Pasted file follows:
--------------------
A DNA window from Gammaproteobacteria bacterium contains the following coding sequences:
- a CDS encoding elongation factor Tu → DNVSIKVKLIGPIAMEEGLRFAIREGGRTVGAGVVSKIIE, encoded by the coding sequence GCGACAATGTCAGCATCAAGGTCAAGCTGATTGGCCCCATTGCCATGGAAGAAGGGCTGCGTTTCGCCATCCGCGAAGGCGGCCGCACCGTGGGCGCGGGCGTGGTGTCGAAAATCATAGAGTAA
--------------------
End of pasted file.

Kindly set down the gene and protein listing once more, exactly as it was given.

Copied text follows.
A DNA window from Gammaproteobacteria bacterium contains the following coding sequences:
- a CDS encoding elongation factor Tu → DNVSIKVKLIGPIAMEEGLRFAIREGGRTVGAGVVSKIIE, encoded by the coding sequence GCGACAATGTCAGCATCAAGGTCAAGCTGATTGGCCCCATTGCCATGGAAGAAGGGCTGCGTTTCGCCATCCGCGAAGGCGGCCGCACCGTGGGCGCGGGCGTGGTGTCGAAAATCATAGAGTAA